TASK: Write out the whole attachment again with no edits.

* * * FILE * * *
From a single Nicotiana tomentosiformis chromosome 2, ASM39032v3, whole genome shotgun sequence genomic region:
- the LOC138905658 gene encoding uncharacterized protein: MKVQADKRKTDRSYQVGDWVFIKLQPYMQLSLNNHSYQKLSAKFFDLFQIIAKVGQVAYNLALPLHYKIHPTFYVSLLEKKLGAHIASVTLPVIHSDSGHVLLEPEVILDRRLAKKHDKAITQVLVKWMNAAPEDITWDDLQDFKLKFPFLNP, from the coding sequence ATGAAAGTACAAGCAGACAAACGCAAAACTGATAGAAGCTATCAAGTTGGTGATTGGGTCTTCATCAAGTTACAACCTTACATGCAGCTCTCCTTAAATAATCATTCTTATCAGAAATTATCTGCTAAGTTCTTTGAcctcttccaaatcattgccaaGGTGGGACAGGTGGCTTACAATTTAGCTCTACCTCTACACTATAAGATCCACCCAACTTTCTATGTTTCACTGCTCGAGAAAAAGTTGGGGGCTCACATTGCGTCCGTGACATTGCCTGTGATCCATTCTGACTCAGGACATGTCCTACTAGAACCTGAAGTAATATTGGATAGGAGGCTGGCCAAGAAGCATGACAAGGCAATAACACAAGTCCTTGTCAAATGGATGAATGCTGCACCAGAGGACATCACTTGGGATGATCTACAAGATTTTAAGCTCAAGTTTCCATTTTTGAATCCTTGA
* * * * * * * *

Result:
From a single Nicotiana tomentosiformis chromosome 2, ASM39032v3, whole genome shotgun sequence genomic region:
- the LOC138905658 gene encoding uncharacterized protein: MKVQADKRKTDRSYQVGDWVFIKLQPYMQLSLNNHSYQKLSAKFFDLFQIIAKVGQVAYNLALPLHYKIHPTFYVSLLEKKLGAHIASVTLPVIHSDSGHVLLEPEVILDRRLAKKHDKAITQVLVKWMNAAPEDITWDDLQDFKLKFPFLNP, from the coding sequence ATGAAAGTACAAGCAGACAAACGCAAAACTGATAGAAGCTATCAAGTTGGTGATTGGGTCTTCATCAAGTTACAACCTTACATGCAGCTCTCCTTAAATAATCATTCTTATCAGAAATTATCTGCTAAGTTCTTTGAcctcttccaaatcattgccaaGGTGGGACAGGTGGCTTACAATTTAGCTCTACCTCTACACTATAAGATCCACCCAACTTTCTATGTTTCACTGCTCGAGAAAAAGTTGGGGGCTCACATTGCGTCCGTGACATTGCCTGTGATCCATTCTGACTCAGGACATGTCCTACTAGAACCTGAAGTAATATTGGATAGGAGGCTGGCCAAGAAGCATGACAAGGCAATAACACAAGTCCTTGTCAAATGGATGAATGCTGCACCAGAGGACATCACTTGGGATGATCTACAAGATTTTAAGCTCAAGTTTCCATTTTTGAATCCTTGA